Bread may be Everyman's staple, but in Turkey it's a matter of national pride. The Turks consume an average 145 kilograms -- about 320 pounds -- per capita annually. It's a culinary curiosity that once earned Turkey a "Guinness Book of World Records" entry as the world's biggest carbo loader.
For Turkish private equity firm Turkven, it was also a commercial phenomenon waiting to be exploited. About a decade ago, then-three-year-old Turkven, an Istanbul affiliate of Advent International Corp., put money down on a company called Unmas. Unmas was Turkey's largest commercial bread producer, with about 80 different types of bread selling under the UNO brand. With $15 million in sales, it boasted a 40% market share, distributing to Carrefour, Burger King and other retail outlets and fast-food chains. However, packaged bread was still a tiny portion of bakery sales.
At the time, Unmas' owner, Turkish conglomerate Dogus Group, was eager to divest the business that it acquired from the founders. Turkven and Advent came in, partnering with the founders on a management buyout. They renamed the company UNO. By the time the sponsors exited their investment through a profitable sale to strategic partner Doruk Group Holding AS, UNO had some $44 million in sales, new products fortified with vitamins and minerals, an expanded distribution network and a bigger market share.
Today Turkven has earned its place as the largest shop in Turkey's indigenous PE industry, which admittedly is not that large to begin with. With $1.5 billion in assets under management, the 12-year-old Turkven pales relative to its Western European brethren in terms of war chests. But it is a young outfit in a young industry with plenty of room to grow.
"Private equity is a relatively new asset class in Turkey," says Evren Unver, a director at Turkven, who at 40 says he is among the oldest of the firm's 16 investment professionals.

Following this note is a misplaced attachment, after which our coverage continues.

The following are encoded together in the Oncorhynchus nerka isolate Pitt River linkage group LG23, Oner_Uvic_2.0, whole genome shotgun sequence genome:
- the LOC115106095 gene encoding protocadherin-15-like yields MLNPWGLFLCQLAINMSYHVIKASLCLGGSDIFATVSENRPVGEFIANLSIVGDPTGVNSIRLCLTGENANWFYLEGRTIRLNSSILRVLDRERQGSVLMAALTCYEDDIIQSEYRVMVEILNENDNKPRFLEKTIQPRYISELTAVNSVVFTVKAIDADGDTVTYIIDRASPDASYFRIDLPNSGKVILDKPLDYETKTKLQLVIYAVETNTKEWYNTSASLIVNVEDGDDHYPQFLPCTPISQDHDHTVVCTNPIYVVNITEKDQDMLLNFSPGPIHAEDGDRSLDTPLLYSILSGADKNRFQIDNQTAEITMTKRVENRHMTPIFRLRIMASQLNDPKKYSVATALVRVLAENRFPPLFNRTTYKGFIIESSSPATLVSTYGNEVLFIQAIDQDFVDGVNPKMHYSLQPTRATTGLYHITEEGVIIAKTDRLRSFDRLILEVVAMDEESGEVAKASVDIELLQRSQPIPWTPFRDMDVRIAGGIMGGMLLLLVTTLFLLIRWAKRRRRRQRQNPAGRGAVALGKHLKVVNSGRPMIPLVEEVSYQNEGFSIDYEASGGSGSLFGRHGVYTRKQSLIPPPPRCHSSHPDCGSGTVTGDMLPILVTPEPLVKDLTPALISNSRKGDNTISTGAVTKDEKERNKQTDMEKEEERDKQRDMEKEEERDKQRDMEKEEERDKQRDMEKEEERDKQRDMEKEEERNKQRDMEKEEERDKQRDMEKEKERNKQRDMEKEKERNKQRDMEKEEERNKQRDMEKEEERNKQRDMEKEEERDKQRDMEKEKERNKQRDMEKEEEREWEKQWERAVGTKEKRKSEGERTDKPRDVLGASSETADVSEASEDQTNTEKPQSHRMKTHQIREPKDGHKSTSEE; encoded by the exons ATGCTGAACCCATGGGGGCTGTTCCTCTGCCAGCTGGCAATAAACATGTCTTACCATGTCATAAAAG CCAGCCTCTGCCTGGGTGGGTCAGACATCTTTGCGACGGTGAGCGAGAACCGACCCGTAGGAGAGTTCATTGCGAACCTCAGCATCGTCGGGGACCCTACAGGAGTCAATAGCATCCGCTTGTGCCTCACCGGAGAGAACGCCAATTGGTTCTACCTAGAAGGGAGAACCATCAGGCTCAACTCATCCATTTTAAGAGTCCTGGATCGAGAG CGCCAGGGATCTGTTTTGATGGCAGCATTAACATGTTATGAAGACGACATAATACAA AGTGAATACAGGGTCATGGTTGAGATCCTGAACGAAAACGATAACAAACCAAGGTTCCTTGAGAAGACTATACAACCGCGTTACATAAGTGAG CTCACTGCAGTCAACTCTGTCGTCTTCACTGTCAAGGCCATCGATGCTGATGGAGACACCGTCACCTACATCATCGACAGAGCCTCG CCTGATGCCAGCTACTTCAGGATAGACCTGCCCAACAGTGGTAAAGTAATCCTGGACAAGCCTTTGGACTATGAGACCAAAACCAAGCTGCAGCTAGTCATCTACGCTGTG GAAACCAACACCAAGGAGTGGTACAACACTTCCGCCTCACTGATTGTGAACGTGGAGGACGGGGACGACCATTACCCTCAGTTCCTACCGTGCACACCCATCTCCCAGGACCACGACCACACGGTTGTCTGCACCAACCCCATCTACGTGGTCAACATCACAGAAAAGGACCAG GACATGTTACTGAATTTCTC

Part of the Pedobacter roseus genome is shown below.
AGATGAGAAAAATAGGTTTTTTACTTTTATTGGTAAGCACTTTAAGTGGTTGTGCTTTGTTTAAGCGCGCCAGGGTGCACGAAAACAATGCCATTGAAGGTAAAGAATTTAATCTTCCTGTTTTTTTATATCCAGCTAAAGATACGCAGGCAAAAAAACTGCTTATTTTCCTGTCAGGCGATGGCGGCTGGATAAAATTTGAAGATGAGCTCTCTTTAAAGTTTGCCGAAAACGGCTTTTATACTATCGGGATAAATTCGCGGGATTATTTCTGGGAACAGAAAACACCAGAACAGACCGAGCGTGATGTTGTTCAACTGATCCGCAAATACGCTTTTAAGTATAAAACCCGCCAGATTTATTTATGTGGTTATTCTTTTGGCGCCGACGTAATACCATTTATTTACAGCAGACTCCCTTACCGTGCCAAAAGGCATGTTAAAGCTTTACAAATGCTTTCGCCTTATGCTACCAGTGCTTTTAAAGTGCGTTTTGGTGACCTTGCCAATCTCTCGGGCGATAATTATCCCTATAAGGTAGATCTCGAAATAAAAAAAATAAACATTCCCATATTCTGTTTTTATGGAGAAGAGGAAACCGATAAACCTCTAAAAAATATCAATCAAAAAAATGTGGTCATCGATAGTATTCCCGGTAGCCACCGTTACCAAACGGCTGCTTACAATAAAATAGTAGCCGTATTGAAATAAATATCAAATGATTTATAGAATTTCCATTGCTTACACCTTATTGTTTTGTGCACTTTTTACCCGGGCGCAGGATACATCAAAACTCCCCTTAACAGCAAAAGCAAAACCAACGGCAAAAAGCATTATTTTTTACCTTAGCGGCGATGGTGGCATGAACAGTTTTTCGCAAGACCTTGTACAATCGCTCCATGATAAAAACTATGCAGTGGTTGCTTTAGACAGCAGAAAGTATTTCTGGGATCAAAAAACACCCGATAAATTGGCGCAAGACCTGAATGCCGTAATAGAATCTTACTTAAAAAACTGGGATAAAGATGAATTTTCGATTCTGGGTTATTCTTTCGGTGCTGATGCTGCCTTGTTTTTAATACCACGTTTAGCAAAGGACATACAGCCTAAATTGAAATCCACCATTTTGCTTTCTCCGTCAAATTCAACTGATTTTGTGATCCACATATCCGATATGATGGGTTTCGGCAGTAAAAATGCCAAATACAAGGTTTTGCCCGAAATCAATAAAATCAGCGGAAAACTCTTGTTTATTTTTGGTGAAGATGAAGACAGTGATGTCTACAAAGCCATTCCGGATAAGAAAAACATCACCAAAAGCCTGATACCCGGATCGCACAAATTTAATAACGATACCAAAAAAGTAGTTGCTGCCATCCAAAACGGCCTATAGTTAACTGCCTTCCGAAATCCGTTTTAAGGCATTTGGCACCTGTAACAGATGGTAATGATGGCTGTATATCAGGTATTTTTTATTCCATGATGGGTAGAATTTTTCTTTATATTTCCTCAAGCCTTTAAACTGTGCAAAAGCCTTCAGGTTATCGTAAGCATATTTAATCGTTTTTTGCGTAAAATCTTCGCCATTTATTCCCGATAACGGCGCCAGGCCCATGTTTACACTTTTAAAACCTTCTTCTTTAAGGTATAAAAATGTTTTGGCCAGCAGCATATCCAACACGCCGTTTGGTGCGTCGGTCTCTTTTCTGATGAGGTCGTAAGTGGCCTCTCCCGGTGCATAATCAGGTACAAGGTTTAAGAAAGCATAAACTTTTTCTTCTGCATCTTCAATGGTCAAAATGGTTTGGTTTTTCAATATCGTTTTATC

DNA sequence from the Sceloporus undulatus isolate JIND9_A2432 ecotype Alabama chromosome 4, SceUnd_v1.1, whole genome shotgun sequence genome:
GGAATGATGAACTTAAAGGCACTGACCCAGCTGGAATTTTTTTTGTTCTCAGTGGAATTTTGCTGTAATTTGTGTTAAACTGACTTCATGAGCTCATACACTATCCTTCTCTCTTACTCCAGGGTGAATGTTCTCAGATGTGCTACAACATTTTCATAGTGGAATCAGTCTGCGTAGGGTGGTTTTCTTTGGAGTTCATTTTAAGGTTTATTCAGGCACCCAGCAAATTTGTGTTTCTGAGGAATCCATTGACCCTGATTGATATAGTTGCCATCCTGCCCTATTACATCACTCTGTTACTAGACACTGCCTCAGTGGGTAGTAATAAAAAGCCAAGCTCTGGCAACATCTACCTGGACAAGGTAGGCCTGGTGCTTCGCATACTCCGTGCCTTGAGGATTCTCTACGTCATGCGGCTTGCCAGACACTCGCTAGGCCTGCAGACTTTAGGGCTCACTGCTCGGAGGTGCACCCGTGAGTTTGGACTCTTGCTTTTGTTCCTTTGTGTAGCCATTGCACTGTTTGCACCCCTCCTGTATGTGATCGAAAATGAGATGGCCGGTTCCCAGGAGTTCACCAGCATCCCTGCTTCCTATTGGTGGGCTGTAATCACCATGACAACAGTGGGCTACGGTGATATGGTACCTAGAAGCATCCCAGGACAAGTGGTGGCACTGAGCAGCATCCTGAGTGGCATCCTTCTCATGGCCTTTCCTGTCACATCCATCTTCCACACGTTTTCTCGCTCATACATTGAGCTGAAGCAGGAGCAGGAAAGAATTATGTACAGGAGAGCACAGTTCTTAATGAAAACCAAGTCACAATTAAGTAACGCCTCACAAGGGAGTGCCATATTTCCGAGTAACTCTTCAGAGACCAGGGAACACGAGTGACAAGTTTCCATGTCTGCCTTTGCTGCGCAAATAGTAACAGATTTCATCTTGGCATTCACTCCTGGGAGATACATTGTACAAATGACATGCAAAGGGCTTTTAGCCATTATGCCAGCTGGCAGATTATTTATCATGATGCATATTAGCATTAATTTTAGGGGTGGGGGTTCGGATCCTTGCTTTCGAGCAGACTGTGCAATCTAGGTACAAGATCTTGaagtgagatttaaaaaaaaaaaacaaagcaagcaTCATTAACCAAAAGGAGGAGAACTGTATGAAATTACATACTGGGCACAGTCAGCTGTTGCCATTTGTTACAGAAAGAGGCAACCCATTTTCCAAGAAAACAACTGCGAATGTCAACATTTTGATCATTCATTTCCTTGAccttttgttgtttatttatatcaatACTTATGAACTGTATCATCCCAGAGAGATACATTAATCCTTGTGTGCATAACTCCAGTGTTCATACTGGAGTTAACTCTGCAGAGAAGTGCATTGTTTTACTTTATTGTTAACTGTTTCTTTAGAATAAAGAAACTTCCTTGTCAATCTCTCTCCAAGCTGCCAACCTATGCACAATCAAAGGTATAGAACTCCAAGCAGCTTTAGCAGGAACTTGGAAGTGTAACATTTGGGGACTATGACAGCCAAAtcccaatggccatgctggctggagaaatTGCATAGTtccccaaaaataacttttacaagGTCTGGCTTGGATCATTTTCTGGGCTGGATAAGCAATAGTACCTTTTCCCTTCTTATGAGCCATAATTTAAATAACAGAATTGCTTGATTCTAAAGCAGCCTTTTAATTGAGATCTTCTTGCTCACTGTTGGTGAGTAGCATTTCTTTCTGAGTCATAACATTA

The Turks may not recognize Turkven's name, but they will know its portfolio assets: supermarket chain Migros Türk TAS; pizza chain Domino's Pizza Restaurantlari AS; car rental operator Ekim Turizm San. ve Tic. AS, which does business as Intercity; satellite pay-TV provider Digiturk; financial services outsourcing company Provus Bilisim Hizmetleri AS; and cosmetics retailer Tekin Acar Cosmetics.
All but two of its 16 investments, including those that it has exited, are dominant players in their sectors. All have benefited from the country's investor-friendly -- perhaps overly friendly -- macroeconomic factors and favorable demographics. The firm has grown and matured on the back of Turkey's big leap forward as one of the most promising emerging markets globally.
Compared to the mess in many of its European neighbors, Turkey is in an enviable spot. The country may well be pleased that it hasn't yet made it to the European Union (its application is still pending). The past decade under the secular government of Prime Minister Recept Tayyip Erdogan has been a milestone. Coming out of a severe financial crisis in 2001, the country adopted financial and fiscal reforms. Gross domestic product more than tripled -- from $196 billion in 2001 to about $763 billion in 2011. Growth rates hover around 8.5%. Bank liquidity is strong; Turkish banks boast 18% or 19% capital adequacy ratios.